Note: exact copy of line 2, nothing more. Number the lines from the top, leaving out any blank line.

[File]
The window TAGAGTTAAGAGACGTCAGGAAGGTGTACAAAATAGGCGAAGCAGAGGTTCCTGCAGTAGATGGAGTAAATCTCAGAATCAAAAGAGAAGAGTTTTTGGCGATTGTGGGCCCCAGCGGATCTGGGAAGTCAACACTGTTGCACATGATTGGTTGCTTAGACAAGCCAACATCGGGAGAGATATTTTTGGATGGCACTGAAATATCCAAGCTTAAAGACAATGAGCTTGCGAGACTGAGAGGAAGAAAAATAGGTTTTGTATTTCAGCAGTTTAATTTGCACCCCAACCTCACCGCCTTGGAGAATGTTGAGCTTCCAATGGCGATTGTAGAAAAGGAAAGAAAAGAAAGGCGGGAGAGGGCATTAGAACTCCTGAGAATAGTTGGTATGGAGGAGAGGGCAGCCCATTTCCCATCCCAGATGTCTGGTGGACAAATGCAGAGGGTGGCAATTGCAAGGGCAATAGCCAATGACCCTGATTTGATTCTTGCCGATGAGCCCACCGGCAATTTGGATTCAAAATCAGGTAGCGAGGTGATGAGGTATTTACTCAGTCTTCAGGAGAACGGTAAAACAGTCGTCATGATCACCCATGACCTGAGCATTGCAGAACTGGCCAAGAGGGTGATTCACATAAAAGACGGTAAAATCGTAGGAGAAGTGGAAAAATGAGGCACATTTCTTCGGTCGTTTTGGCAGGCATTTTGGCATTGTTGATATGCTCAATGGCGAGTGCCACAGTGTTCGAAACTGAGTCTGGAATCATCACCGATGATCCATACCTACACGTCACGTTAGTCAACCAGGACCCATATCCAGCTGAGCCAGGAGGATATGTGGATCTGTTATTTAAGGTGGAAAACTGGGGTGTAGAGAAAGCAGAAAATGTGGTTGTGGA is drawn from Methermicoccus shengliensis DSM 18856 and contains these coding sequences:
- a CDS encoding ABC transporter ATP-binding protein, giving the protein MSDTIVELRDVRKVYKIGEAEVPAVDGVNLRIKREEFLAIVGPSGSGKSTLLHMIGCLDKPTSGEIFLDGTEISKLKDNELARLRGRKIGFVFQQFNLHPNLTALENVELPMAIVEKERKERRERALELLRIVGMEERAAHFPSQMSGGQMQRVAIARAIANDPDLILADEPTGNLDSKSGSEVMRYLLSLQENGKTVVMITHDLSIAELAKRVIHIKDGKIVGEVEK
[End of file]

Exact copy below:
- a CDS encoding ABC transporter ATP-binding protein, giving the protein MSDTIVELRDVRKVYKIGEAEVPAVDGVNLRIKREEFLAIVGPSGSGKSTLLHMIGCLDKPTSGEIFLDGTEISKLKDNELARLRGRKIGFVFQQFNLHPNLTALENVELPMAIVEKERKERRERALELLRIVGMEERAAHFPSQMSGGQMQRVAIARAIANDPDLILADEPTGNLDSKSGSEVMRYLLSLQENGKTVVMITHDLSIAELAKRVIHIKDGKIVGEVEK